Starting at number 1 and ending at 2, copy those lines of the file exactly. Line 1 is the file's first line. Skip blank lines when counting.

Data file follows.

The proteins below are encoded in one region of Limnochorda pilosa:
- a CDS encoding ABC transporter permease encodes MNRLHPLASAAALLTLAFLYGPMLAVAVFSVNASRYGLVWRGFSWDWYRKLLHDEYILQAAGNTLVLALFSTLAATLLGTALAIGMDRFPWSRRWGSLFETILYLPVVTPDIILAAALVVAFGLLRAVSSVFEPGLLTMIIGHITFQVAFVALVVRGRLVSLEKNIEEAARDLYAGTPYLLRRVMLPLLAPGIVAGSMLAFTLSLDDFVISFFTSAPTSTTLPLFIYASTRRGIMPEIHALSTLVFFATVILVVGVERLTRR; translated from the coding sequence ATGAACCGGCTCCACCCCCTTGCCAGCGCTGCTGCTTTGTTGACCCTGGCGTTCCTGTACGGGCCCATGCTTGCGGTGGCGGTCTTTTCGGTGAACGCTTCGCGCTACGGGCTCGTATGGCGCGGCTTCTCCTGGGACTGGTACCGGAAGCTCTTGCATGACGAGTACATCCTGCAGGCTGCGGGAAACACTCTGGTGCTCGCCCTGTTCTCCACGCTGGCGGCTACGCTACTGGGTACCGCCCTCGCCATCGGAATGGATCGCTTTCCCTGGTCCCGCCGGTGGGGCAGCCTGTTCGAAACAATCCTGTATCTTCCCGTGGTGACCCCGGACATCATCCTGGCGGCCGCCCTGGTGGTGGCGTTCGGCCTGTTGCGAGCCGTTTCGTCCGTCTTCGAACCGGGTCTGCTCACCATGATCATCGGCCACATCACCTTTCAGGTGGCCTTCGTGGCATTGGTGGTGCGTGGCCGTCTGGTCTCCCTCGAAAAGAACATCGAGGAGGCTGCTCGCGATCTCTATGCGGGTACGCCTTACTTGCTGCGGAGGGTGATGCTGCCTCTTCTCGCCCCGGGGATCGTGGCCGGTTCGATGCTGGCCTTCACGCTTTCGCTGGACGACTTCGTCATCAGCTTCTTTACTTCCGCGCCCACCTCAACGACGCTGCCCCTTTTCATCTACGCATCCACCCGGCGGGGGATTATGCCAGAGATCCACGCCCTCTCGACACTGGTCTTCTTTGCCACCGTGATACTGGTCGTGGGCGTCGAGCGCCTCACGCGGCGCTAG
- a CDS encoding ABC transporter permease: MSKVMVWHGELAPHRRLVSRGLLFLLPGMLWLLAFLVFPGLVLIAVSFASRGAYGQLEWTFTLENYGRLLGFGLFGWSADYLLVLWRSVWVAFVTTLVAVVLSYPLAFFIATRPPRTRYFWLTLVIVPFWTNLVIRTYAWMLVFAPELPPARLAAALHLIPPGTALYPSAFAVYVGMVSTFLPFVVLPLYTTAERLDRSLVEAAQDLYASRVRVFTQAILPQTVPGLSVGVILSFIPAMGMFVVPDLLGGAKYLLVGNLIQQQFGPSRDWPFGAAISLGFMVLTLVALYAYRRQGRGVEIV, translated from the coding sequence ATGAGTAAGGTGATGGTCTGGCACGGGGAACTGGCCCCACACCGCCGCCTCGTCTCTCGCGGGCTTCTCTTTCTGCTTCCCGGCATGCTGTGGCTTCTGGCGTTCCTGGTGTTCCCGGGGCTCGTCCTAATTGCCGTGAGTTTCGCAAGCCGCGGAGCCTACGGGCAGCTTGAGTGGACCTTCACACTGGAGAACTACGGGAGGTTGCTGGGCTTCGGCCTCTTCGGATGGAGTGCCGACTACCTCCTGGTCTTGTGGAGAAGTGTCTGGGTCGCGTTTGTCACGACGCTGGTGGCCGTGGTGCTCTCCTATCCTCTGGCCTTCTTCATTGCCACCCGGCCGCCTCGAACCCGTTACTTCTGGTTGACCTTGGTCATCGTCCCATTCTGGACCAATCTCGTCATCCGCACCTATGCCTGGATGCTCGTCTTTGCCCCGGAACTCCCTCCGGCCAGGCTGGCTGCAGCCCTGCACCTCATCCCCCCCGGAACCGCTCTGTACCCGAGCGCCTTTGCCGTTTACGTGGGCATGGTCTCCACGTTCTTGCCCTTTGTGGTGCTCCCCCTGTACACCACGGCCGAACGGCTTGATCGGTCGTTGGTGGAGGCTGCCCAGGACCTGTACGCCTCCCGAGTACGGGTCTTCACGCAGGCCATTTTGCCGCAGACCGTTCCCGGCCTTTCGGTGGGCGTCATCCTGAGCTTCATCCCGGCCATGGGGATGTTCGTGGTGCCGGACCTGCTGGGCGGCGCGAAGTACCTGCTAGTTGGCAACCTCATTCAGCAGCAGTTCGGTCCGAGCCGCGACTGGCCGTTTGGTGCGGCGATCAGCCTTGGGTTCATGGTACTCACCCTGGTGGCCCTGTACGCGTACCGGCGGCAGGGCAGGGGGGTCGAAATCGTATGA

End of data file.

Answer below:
The proteins below are encoded in one region of Limnochorda pilosa:
- a CDS encoding ABC transporter permease encodes MNRLHPLASAAALLTLAFLYGPMLAVAVFSVNASRYGLVWRGFSWDWYRKLLHDEYILQAAGNTLVLALFSTLAATLLGTALAIGMDRFPWSRRWGSLFETILYLPVVTPDIILAAALVVAFGLLRAVSSVFEPGLLTMIIGHITFQVAFVALVVRGRLVSLEKNIEEAARDLYAGTPYLLRRVMLPLLAPGIVAGSMLAFTLSLDDFVISFFTSAPTSTTLPLFIYASTRRGIMPEIHALSTLVFFATVILVVGVERLTRR; translated from the coding sequence ATGAACCGGCTCCACCCCCTTGCCAGCGCTGCTGCTTTGTTGACCCTGGCGTTCCTGTACGGGCCCATGCTTGCGGTGGCGGTCTTTTCGGTGAACGCTTCGCGCTACGGGCTCGTATGGCGCGGCTTCTCCTGGGACTGGTACCGGAAGCTCTTGCATGACGAGTACATCCTGCAGGCTGCGGGAAACACTCTGGTGCTCGCCCTGTTCTCCACGCTGGCGGCTACGCTACTGGGTACCGCCCTCGCCATCGGAATGGATCGCTTTCCCTGGTCCCGCCGGTGGGGCAGCCTGTTCGAAACAATCCTGTATCTTCCCGTGGTGACCCCGGACATCATCCTGGCGGCCGCCCTGGTGGTGGCGTTCGGCCTGTTGCGAGCCGTTTCGTCCGTCTTCGAACCGGGTCTGCTCACCATGATCATCGGCCACATCACCTTTCAGGTGGCCTTCGTGGCATTGGTGGTGCGTGGCCGTCTGGTCTCCCTCGAAAAGAACATCGAGGAGGCTGCTCGCGATCTCTATGCGGGTACGCCTTACTTGCTGCGGAGGGTGATGCTGCCTCTTCTCGCCCCGGGGATCGTGGCCGGTTCGATGCTGGCCTTCACGCTTTCGCTGGACGACTTCGTCATCAGCTTCTTTACTTCCGCGCCCACCTCAACGACGCTGCCCCTTTTCATCTACGCATCCACCCGGCGGGGGATTATGCCAGAGATCCACGCCCTCTCGACACTGGTCTTCTTTGCCACCGTGATACTGGTCGTGGGCGTCGAGCGCCTCACGCGGCGCTAG